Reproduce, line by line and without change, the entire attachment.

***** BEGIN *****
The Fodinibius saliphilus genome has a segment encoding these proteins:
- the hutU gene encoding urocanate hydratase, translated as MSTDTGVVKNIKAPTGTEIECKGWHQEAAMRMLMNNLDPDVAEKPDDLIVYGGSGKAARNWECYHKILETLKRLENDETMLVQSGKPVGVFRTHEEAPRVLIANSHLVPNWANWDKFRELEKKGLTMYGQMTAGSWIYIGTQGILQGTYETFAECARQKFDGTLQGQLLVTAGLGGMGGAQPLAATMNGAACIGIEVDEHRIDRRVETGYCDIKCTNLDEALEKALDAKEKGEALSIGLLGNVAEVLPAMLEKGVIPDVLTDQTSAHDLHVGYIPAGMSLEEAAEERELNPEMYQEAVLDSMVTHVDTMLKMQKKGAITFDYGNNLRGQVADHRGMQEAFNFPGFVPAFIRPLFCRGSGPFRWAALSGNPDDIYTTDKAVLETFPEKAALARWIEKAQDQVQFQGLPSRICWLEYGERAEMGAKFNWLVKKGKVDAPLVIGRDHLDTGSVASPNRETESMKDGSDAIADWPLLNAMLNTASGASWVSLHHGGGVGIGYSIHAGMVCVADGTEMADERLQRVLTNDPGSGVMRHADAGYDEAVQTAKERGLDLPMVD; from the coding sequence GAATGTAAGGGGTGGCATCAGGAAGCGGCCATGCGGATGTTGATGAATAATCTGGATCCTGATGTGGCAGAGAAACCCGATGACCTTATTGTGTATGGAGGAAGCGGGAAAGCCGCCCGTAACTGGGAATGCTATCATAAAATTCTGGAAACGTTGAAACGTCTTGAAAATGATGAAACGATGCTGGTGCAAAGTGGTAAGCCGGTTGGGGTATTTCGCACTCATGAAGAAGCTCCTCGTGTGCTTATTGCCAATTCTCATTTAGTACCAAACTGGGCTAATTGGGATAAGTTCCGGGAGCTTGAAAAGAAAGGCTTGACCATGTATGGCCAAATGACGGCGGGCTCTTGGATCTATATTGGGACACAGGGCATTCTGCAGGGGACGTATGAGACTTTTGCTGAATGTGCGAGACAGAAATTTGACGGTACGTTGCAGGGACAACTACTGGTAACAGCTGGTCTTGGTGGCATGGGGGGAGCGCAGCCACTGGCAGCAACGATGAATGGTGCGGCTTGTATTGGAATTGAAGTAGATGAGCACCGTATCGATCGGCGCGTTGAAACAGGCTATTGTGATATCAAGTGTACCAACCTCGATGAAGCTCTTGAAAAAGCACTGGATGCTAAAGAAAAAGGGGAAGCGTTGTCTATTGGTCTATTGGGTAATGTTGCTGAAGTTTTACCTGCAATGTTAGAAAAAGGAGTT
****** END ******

The Fodinibius saliphilus genome has a segment encoding these proteins:
- the hutU gene encoding urocanate hydratase, translated as MSTDTGVVKNIKAPTGTEIECKGWHQEAAMRMLMNNLDPDVAEKPDDLIVYGGSGKAARNWECYHKILETLKRLENDETMLVQSGKPVGVFRTHEEAPRVLIANSHLVPNWANWDKFRELEKKGLTMYGQMTAGSWIYIGTQGILQGTYETFAECARQKFDGTLQGQLLVTAGLGGMGGAQPLAATMNGAACIGIEVDEHRIDRRVETGYCDIKCTNLDEALEKALDAKEKGEALSIGLLGNVAEVLPAMLEKGVIPDVLTDQTSAHDLHVGYIPAGMSLEEAAEERELNPEMYQEAVLDSMVTHVDTMLKMQKKGAITFDYGNNLRGQVADHRGMQEAFNFPGFVPAFIRPLFCRGSGPFRWAALSGNPDDIYTTDKAVLETFPEKAALARWIEKAQDQVQFQGLPSRICWLEYGERAEMGAKFNWLVKKGKVDAPLVIGRDHLDTGSVASPNRETESMKDGSDAIADWPLLNAMLNTASGASWVSLHHGGGVGIGYSIHAGMVCVADGTEMADERLQRVLTNDPGSGVMRHADAGYDEAVQTAKERGLDLPMVD; from the coding sequence GAATGTAAGGGGTGGCATCAGGAAGCGGCCATGCGGATGTTGATGAATAATCTGGATCCTGATGTGGCAGAGAAACCCGATGACCTTATTGTGTATGGAGGAAGCGGGAAAGCCGCCCGTAACTGGGAATGCTATCATAAAATTCTGGAAACGTTGAAACGTCTTGAAAATGATGAAACGATGCTGGTGCAAAGTGGTAAGCCGGTTGGGGTATTTCGCACTCATGAAGAAGCTCCTCGTGTGCTTATTGCCAATTCTCATTTAGTACCAAACTGGGCTAATTGGGATAAGTTCCGGGAGCTTGAAAAGAAAGGCTTGACCATGTATGGCCAAATGACGGCGGGCTCTTGGATCTATATTGGGACACAGGGCATTCTGCAGGGGACGTATGAGACTTTTGCTGAATGTGCGAGACAGAAATTTGACGGTACGTTGCAGGGACAACTACTGGTAACAGCTGGTCTTGGTGGCATGGGGGGAGCGCAGCCACTGGCAGCAACGATGAATGGTGCGGCTTGTATTGGAATTGAAGTAGATGAGCACCGTATCGATCGGCGCGTTGAAACAGGCTATTGTGATATCAAGTGTACCAACCTCGATGAAGCTCTTGAAAAAGCACTGGATGCTAAAGAAAAAGGGGAAGCGTTGTCTATTGGTCTATTGGGTAATGTTGCTGAAGTTTTACCTGCAATGTTAGAAAAAGGAGTT